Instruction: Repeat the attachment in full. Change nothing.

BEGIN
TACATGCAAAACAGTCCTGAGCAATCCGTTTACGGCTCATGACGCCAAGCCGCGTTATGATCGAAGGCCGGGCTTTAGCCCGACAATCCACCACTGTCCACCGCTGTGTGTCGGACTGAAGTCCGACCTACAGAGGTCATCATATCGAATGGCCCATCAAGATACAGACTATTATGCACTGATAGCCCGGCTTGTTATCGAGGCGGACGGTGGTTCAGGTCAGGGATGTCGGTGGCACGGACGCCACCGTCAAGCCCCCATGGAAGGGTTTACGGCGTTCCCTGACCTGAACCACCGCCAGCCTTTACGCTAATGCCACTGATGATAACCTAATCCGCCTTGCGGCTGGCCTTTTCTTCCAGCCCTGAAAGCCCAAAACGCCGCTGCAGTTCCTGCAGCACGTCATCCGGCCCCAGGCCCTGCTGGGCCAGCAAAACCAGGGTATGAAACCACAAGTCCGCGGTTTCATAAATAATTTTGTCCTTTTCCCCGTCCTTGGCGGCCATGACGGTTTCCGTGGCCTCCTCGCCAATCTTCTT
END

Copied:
TACATGCAAAACAGTCCTGAGCAATCCGTTTACGGCTCATGACGCCAAGCCGCGTTATGATCGAAGGCCGGGCTTTAGCCCGACAATCCACCACTGTCCACCGCTGTGTGTCGGACTGAAGTCCGACCTACAGAGGTCATCATATCGAATGGCCCATCAAGATACAGACTATTATGCACTGATAGCCCGGCTTGTTATCGAGGCGGACGGTGGTTCAGGTCAGGGATGTCGGTGGCACGGACGCCACCGTCAAGCCCCCATGGAAGGGTTTACGGCGTTCCCTGACCTGAACCACCGCCAGCCTTTACGCTAATGCCACTGATGATAACCTAATCCGCCTTGCGGCTGGCCTTTTCTTCCAGCCCTGAAAGCCCAAAACGCCGCTGCAGTTCCTGCAGCACGTCATCCGGCCCCAGGCCCTGCTGGGCCAGCAAAACCAGGGTATGAAACCACAAGTCCGCGGTTTCATAAATAATTTTGTCCTTTTCCCCGTCCTTGGCGGCCATGACGGTTTCCGTGGCCTCCTCGCCAATCTTCTT